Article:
Seeking a regime change in Syria, President Barack Obama today ruled out any unilateral American action against the Assad regime, but pledged support to international partners and Syrian opposition to meet the goal.
"This is an international problem. It is very much my hope to continue to work with all the various parties involved, to find a solution that brings peace to Syria, stabilizes the region, stabilises those chemical weapons," Obama said in a joint news conference with visiting Turkish Prime Minister Recep Tayyip Erdogan.
"But it's not going to be something that the United States does by itself. I don't think anybody in the region, including the Prime Minister, would think that US unilateral actions in and of themselves would bring about a better outcome inside of Syria," Obama.
Obama said the US and the international community needs to continue to strengthen the capacity of the Syrian opposition that are on the ground fighting to protect themselves from the Assad regime.
Taking a cautious line, Obama stressed on continuing to mobilise the international community to put more pressure on Syrian President Bashar Al-Assad so that he recognises that he is no longer legitimate and that he needs to go.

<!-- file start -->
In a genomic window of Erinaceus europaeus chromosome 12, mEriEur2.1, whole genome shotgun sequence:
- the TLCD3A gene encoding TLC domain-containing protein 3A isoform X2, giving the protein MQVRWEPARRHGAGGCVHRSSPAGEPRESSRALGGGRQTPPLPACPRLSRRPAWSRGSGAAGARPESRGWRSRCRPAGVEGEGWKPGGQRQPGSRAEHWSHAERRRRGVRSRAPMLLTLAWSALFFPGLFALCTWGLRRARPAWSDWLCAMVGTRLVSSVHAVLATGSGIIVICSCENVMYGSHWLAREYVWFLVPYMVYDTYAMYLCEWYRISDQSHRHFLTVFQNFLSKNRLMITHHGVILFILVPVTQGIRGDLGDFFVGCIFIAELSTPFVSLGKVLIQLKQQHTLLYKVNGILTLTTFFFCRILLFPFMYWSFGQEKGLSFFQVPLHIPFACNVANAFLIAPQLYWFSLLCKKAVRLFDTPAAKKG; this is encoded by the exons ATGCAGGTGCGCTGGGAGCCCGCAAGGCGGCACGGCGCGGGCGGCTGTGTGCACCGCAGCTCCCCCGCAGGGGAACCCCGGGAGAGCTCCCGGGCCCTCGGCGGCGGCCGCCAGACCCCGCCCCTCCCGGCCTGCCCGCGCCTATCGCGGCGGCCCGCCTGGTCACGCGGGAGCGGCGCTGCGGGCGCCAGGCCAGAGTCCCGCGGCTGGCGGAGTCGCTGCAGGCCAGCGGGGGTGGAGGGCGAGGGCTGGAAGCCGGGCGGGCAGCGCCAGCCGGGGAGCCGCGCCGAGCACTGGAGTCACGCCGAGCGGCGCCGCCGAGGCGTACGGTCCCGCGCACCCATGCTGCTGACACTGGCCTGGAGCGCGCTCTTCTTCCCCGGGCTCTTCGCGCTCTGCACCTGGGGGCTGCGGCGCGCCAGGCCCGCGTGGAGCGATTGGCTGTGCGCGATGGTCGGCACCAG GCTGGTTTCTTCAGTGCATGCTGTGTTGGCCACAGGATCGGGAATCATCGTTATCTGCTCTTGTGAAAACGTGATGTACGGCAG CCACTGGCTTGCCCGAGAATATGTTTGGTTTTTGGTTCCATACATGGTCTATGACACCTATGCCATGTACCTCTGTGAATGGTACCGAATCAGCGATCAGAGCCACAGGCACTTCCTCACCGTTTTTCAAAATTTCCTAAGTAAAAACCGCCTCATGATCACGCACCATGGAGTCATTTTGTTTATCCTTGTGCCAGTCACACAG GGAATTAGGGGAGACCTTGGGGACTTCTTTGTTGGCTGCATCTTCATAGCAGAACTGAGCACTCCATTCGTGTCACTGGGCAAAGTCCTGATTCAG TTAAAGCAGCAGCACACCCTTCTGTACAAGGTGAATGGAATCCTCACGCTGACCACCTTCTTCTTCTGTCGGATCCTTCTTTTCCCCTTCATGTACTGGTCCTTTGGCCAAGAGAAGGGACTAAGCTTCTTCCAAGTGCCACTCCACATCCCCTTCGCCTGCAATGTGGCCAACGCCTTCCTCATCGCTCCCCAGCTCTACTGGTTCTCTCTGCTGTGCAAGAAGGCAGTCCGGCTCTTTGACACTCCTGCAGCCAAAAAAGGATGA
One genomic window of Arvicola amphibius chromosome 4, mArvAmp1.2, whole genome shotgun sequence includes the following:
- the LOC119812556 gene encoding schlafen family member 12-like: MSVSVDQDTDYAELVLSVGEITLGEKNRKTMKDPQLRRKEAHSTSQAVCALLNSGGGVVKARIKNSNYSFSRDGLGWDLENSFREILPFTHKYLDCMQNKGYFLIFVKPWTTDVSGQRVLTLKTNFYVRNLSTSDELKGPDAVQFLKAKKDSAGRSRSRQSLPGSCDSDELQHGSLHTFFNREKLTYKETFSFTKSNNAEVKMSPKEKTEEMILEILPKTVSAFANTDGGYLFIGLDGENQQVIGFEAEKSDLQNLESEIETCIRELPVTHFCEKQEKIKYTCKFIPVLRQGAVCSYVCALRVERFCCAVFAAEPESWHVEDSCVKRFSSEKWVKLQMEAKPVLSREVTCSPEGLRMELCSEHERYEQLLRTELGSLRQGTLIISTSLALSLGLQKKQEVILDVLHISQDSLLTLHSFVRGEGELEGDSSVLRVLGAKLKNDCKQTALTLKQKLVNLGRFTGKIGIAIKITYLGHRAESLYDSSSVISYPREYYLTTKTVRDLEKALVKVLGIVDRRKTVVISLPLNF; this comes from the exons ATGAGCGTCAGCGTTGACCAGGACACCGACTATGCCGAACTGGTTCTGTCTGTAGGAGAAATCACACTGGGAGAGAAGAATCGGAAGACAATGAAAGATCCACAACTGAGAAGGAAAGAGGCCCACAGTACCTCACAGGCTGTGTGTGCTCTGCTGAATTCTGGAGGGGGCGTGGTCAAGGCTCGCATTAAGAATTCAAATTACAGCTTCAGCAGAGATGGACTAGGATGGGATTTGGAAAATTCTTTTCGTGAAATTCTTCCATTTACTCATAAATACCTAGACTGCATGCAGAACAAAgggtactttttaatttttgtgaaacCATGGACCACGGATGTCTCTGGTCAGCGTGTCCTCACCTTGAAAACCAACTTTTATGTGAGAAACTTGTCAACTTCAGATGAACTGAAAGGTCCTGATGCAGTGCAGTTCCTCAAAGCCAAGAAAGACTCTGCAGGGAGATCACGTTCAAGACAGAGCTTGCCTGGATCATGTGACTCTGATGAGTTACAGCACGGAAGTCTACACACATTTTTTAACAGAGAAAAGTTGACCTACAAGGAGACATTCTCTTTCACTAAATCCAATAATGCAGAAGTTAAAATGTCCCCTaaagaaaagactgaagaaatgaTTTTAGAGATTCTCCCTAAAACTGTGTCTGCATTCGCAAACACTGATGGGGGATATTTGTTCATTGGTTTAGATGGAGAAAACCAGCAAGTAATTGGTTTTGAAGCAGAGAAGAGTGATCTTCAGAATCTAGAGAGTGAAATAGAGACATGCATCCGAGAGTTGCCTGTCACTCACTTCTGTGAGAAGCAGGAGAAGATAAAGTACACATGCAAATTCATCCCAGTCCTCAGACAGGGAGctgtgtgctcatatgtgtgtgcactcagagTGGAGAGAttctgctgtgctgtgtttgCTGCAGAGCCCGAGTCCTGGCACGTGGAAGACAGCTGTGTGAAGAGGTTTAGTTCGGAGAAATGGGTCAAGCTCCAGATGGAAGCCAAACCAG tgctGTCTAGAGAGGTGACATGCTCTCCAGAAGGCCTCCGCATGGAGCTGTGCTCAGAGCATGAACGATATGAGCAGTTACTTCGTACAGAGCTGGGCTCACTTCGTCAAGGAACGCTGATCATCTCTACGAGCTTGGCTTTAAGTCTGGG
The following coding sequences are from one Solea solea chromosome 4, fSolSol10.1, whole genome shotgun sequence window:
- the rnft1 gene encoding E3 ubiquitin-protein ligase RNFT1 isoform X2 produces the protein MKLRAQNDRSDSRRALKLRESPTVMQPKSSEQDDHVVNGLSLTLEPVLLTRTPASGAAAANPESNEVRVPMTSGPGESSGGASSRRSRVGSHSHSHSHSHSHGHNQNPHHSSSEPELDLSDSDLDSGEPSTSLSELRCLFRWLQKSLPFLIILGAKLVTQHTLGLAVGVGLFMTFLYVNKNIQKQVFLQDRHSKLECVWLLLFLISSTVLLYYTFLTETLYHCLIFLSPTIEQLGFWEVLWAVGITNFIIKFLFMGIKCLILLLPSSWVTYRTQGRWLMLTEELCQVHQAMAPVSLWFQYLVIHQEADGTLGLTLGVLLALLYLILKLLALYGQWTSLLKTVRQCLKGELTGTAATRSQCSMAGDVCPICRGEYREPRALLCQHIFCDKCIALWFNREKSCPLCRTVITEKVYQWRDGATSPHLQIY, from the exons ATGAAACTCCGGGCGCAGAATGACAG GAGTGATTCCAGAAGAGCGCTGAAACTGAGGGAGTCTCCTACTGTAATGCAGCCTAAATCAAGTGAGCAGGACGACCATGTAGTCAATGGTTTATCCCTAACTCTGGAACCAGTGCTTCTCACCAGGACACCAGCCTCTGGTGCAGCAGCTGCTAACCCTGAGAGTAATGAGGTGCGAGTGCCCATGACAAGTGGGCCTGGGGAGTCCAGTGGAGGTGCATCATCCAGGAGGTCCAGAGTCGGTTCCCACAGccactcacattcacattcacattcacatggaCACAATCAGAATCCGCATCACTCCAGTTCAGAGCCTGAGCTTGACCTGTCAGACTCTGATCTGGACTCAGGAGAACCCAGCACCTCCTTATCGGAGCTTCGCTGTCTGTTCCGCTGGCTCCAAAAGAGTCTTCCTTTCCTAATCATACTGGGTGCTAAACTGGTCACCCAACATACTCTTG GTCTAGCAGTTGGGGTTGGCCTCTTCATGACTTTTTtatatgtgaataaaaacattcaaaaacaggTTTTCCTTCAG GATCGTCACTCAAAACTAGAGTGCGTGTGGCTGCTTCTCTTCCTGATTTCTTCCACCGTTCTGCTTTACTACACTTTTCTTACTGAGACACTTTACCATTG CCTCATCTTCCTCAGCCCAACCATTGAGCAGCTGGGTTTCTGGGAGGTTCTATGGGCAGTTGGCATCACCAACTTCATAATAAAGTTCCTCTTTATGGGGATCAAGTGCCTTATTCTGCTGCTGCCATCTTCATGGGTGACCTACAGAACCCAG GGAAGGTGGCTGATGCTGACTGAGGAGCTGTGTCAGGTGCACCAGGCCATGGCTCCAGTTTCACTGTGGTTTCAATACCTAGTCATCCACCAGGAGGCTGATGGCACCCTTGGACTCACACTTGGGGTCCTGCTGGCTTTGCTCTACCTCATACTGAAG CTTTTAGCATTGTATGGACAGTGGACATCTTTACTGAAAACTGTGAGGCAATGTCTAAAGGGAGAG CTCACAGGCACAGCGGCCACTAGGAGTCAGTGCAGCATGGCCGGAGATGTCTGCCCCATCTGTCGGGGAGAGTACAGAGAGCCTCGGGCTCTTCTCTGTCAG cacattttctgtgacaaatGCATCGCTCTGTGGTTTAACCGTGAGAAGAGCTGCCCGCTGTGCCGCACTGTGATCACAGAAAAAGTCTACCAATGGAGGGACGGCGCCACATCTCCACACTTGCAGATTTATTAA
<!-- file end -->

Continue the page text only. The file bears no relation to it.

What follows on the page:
He also expressed hope that the United States and Russia would succeed in arranging an international peace conference on Syria next month.
"With respect to what I've said in the past around red lines - what I've said is that the use of chemical weapons are something that the civilized world has recognized should be out of bounds," he said.
"And as we gather more evidence and work together, my intention is to make sure that we're presenting everything that we know to the international community as an additional reason, an additional mechanism, for the international community to put all the pressure that they can on the Assad regime, and to work with the opposition to bring about that political transition," Obama said in response to a question.
"Our goal is to see the tyranny, the dictatorship go away in Syria and to be replaced with democracy. And I think this is a collective responsibility on the part of all countries that believe in democracy. And this is what we will all continue to do," said Erdogan, who has backed rebels agains the Syrian regime. Syria in fact was on top of the agenda of the US-Turkey summit yesterday.
"While we discussed Syria, we talked about what has happened so far and we talked about what can be done in the future. Ending this bloody process in Syria and meeting the legitimate demands of the people by establishing a new government are two areas where we are in full agreement with the United States," he said.
"Supporting the opposition and Assad leaving are important issues. We also agree that we have to prevent Syria from becoming an area for terrorist organizations. We also agreed that chemical weapons should not be used, and all minorities and their rights should be secured," he said.